During the day or night, Roscoe’s had loud rock bands BLASTING music on the back patio which was adjacent to where Gellato had their tables and chairs for their customers to eat their ice cream.

        But one day that all changed. Roscoe’s moved the loud bands inside and started playing house music through loud speakers outside. When the bands moved inside the band stand and huge loud speakers were placed on the opposite side of the thick brick wall separating Roscoe’s from Frappe Gelato. Now, when you went to order Ice Cream it was so loud you hat to shout your order loud enough for the people working the counter to hear what you were ordering. So what happened? They couldn’t take the disturbance made by the not so Famous deli and moved their business!

        We miss them dearly, it was a very good establishment, but driven out of business by Roscoe’s. I’m sure this story has happened to other good business who were located next door to one of the Big 10 loud and annoying bars,

        We definitely have a serious issue as Fullerton is slowly but surely becoming an outdoor air booze saloon for adults who just want to drink and party like there’s no tomorrow. I’m wondering what permits these booze peddlers actually have that allows them to do this? I’ve never seen anything like this before. It’s hurting the business of the real restaurants still operating in downtown. If things don’t get better, the remaining good restaurants and businesses in the downtown will pack their bags and move to on. Maybe to Brea, Anaheim, Buena Park, Placenta, etc. To a city that does not permit this type of outdoor LOUDNESS anywhere, but Fullerton. They will move to a city where their customers will feel safe and can hear each other talk day or night, inside or outside, without shouting.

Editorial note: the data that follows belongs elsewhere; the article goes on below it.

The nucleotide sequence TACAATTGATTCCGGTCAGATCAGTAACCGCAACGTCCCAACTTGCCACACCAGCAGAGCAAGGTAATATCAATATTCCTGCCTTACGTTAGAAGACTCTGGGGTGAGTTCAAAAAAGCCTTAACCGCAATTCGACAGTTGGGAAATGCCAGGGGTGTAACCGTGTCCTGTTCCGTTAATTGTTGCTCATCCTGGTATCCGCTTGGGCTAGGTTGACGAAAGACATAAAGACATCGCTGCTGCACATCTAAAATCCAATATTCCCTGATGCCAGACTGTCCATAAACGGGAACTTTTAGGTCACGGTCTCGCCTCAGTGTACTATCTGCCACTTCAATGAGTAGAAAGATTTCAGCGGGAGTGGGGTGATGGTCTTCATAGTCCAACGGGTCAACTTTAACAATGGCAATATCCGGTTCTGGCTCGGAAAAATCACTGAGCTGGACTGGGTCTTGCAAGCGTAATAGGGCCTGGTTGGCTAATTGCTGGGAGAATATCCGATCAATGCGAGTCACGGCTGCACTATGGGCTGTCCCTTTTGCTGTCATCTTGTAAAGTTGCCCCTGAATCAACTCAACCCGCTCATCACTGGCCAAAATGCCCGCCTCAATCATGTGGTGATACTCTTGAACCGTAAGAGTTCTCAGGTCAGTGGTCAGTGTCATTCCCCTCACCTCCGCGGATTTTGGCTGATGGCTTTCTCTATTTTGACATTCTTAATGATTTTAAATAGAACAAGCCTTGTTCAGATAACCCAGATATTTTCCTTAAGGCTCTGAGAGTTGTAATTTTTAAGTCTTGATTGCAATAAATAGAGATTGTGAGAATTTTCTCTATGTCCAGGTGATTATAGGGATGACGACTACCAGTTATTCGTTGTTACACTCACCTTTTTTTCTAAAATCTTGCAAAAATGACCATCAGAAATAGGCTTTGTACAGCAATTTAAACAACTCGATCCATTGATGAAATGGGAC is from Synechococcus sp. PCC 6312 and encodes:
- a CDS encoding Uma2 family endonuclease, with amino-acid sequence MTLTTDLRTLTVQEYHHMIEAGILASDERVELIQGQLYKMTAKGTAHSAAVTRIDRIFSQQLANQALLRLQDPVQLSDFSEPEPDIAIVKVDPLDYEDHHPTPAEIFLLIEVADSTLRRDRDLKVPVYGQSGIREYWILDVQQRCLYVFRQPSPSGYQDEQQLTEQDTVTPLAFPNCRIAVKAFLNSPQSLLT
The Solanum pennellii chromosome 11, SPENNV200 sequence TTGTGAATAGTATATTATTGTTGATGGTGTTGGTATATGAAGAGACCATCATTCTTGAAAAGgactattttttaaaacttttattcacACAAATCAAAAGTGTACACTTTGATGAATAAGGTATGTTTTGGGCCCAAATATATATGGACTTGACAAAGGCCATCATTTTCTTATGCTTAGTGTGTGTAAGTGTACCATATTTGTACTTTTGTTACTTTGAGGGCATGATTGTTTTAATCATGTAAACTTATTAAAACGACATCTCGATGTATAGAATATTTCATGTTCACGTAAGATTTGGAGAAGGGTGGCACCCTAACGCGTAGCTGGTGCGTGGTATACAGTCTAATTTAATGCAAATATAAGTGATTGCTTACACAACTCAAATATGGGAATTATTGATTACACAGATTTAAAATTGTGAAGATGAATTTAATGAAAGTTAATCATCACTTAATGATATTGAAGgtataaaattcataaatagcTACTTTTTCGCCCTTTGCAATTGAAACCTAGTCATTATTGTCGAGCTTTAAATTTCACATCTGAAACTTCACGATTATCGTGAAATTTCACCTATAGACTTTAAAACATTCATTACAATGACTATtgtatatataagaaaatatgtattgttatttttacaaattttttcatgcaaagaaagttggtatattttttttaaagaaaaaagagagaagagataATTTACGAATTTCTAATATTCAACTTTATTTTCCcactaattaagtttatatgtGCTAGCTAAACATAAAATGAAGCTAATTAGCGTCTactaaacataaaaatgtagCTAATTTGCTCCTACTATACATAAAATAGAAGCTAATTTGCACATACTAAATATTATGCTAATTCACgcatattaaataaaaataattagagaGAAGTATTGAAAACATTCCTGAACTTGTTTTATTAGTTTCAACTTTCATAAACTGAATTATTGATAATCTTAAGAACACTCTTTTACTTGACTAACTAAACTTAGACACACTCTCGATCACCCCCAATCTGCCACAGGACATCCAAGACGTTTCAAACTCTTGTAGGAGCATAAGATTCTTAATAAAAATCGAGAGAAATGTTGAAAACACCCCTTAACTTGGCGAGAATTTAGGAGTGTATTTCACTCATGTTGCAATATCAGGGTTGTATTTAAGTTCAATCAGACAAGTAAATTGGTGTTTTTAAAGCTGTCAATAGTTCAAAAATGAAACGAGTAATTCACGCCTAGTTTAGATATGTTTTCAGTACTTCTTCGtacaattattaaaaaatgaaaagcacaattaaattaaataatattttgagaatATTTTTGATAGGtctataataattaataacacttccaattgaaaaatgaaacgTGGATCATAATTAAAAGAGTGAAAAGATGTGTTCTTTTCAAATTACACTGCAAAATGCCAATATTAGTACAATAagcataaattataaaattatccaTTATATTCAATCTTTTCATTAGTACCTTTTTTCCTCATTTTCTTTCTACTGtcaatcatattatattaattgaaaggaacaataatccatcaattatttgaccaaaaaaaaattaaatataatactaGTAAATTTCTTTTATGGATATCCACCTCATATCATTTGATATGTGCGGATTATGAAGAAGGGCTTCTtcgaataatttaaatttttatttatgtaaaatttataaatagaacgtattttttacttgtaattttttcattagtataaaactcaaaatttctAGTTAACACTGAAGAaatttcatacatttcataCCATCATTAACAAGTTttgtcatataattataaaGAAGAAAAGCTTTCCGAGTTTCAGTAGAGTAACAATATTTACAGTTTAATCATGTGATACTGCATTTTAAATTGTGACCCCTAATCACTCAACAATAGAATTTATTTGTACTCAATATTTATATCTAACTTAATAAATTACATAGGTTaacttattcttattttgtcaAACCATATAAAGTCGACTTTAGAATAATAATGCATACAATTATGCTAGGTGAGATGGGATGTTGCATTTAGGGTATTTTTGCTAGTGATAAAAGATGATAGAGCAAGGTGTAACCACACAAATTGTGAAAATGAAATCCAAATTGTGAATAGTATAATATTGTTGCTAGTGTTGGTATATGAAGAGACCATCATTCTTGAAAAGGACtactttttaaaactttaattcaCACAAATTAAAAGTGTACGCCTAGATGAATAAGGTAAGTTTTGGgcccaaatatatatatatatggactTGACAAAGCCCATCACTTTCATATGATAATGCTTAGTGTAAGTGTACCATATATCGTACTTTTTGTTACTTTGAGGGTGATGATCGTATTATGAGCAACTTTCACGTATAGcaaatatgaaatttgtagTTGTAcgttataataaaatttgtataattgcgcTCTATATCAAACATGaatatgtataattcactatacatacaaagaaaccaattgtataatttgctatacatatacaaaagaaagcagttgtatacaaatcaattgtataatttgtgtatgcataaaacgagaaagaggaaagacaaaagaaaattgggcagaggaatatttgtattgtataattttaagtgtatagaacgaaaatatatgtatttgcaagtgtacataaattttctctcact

Same things goes for those places who thrive by placing very loud speakers outside (think Tijuana). Where the volume of the outside noise produced are keeping people living downtown and adjacent to downtown awake at night. Eventually they will start moving out of downtown and what will remain?

        I like this blog because there are no other place in Fullerton that talk about real issues. And the best part – it’s free and has no advertisements!

        Thank you Fullerton’s Future. Keep up the good work!

        1. I agree and sorry to see Gelato go. We no longer go to restaurants/bars downtown that have music because it’s too LOUD to even eat. Sometimes you just want a burger and a beer. Not in Fullerton. I don’t think even the drinkers want it that loud, so I don’t get why it is that way.

          1. It’s a race to the bottom. After a while you don’t even ask why you’re sinking. That’s Downtown Fullerton, where you can succeed at every one else’s expense.

  2. There was a little restaurant called Table Ten that moved into a place on Commonwealth from Placentia.

    They were driven out of business by Roscoe’s noise blast. Thanks, Jack Franklyn.

  3. I wonder if Ms. Les Amis was there at the behest of staff to encourage pushing their nonsense along. You want an entertainment permit? We can help. But first you gotta do a little something for us.

  4. This Planning Commission is who you want on the City Council – as long as they could resist taking bribes from public safety unions, greasy developers and other assorted charlatans. But then again, Fullerton being Fullerton.

  5. Was a pleasure to watch the video of that meeting. Local hero gave them hell! Let’s see if this time they put their money where their mouth is and get this Noise Ordinance sorted out.